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A July of 4th parade in Huntington Beach, Calif., in 2019. Photo: Mark Rightmire/MediaNews Group/Orange County Register via Getty Images

63% of U.S. adults say they are either "extremely" or "very" proud to be American — a seven-point decline from 2019 and the lowest figure since Gallup began tracking the question in 2001.

Why it matters: It comes as the country faces multiple simultaneous crises like the coronavirus pandemic and a reckoning with systemic racism and police brutality after the killing of George Floyd.

By the numbers: 49% of white respondents said they were "extremely" proud to be American, compared to just 24% for nonwhite respondents.

  • Republicans, who historically have a higher rate of American pride than Democrats and independents, saw a nine-point decrease (76% to 67%) in being "extremely" proud over the last year.
  • Only 24% of Democrats said they were "extremely" proud — an uptick of 2% from last year.

The big picture: Gallup's reading of those who are "extremely" proud of being American has consistently declined over the last four years after remaining relatively steady for almost a decade.

  • Its peak came in 2003 to 2005 — at 69%.

Methodology: Results for this Gallup poll are based on telephone interviews conducted May 28-June 4, 2020, with a random sample of 1,034 American adults. For results based on the total sample of national adults, the margin of sampling error is ±4 percentage points at the 95% confidence level.

Go deeper

Sep 17, 2020 - Health

Pew: 49% of Americans would not get COVID-19 vaccine if available today

A health care worker holds a COVID-19 vaccine at the Research Centers of America (RCA) in Hollywood, Florida on Aug. 13. Photo: Chandan Khanna/AFP via Getty Images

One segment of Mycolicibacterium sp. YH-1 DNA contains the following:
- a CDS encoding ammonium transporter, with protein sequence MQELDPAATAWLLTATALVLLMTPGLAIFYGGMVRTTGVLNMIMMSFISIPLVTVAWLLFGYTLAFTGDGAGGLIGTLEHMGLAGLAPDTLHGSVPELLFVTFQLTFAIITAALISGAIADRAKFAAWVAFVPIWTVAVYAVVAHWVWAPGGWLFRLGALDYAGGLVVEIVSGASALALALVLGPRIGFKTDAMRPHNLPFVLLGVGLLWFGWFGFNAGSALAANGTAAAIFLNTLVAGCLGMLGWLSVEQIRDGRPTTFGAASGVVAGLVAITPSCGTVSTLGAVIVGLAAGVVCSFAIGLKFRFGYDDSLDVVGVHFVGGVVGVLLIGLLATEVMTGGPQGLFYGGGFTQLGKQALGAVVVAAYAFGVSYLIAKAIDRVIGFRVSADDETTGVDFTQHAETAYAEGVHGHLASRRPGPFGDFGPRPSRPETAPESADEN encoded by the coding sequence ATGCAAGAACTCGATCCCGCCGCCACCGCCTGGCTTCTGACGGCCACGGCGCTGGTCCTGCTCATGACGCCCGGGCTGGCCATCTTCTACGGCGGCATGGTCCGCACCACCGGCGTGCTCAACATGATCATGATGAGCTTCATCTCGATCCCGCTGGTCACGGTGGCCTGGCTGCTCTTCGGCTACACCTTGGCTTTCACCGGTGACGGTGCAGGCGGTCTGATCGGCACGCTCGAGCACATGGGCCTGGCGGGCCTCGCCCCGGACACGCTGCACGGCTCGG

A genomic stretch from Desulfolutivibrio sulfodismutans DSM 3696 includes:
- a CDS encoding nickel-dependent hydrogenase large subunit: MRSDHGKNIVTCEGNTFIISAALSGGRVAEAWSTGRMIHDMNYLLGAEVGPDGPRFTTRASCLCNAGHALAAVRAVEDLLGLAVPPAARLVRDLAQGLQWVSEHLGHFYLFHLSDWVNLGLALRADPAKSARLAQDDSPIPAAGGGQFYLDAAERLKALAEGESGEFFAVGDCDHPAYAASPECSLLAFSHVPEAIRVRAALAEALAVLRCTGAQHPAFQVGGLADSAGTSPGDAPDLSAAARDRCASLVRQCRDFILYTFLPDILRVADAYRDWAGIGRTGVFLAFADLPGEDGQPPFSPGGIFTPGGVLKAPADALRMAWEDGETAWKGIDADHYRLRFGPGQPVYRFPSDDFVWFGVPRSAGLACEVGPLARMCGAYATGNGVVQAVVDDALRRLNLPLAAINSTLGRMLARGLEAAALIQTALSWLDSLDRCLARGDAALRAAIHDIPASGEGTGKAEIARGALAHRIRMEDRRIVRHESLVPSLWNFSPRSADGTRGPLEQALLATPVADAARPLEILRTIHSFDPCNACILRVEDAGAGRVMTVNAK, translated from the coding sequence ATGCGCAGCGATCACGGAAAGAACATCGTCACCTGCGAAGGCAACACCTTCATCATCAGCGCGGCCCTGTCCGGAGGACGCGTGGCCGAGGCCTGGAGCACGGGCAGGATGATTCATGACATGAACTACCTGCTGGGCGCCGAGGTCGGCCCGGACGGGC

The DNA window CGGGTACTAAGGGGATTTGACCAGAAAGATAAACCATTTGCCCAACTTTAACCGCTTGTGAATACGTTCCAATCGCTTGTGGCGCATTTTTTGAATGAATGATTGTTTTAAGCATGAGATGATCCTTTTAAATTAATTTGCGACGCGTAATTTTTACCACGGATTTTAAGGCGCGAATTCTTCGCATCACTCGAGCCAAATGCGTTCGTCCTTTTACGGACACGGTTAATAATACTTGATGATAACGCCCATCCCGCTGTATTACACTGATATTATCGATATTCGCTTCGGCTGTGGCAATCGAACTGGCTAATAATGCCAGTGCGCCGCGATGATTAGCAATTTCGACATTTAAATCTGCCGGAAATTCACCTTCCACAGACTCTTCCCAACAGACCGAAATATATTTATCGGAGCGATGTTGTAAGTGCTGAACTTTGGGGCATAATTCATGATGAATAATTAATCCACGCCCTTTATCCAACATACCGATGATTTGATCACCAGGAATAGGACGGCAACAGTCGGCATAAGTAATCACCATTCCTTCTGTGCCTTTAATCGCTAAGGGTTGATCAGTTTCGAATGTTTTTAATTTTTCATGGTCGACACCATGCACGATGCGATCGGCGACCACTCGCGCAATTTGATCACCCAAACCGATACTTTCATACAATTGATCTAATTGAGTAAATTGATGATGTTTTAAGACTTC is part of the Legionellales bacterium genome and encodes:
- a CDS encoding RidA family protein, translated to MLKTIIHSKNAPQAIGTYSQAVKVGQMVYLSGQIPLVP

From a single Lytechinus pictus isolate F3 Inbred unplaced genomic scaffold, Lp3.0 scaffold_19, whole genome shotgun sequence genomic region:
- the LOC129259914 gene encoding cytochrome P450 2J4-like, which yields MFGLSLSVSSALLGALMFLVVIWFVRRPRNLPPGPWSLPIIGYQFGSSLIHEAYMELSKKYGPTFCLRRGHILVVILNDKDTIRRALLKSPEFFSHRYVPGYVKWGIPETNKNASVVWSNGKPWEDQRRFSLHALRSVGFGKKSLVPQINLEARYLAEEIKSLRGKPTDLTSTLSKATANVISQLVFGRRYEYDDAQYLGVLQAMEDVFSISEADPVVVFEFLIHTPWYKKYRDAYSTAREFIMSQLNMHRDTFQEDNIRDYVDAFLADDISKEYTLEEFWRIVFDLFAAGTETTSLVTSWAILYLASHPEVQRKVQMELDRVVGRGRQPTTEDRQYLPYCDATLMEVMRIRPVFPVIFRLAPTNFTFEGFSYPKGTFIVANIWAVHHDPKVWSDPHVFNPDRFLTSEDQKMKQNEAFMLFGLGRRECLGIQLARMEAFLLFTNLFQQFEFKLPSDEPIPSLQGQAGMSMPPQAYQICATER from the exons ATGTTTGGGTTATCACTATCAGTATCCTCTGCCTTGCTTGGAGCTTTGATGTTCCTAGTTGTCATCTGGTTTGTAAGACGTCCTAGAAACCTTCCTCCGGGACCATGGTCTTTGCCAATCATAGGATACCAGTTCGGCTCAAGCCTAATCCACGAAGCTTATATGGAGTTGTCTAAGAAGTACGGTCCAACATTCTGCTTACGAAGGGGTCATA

51% of U.S. adults would "definitely or probably" get a coronavirus vaccine if the treatment were available today, while 49% would not, according to a Pew survey published Thursday.

Why it matters: All major political and demographic groups said they are less likely to get a COVID-19 vaccine since May, Pew finds, although Republicans and Black adults are least likely.

Poll: Immigration is America's most-polarizing issue

Data: The American Aspirations Index/Populace; Chart: Will Chase/Axios

Immigration was found to be the most polarizing issue in America based on new polling from Populace.

Why it matters: Americans have surprisingly similar priorities for the U.S., but immigration stands out as one of the few issues with clear partisan differences. It underscores the challenge for advocates and lawmakers hoping to pass immigration reform in the coming weeks amid narrow margins in Congress.

Lawmakers hide behind AG's investigation as Cuomo lingers

A billboard outside Albany, N.Y. Photo: Matthew Cavanaugh/Getty Images

New York Gov. Andrew Cuomo is politically wounded but not yet dead, several state lawmakers tell Axios.

The state of play: Most are holding their fire and punting to state Attorney General Letitia James' investigation into sexual harassment allegations. They expect the inquiry to be credible and thorough — and buy Cuomo badly needed breathing room.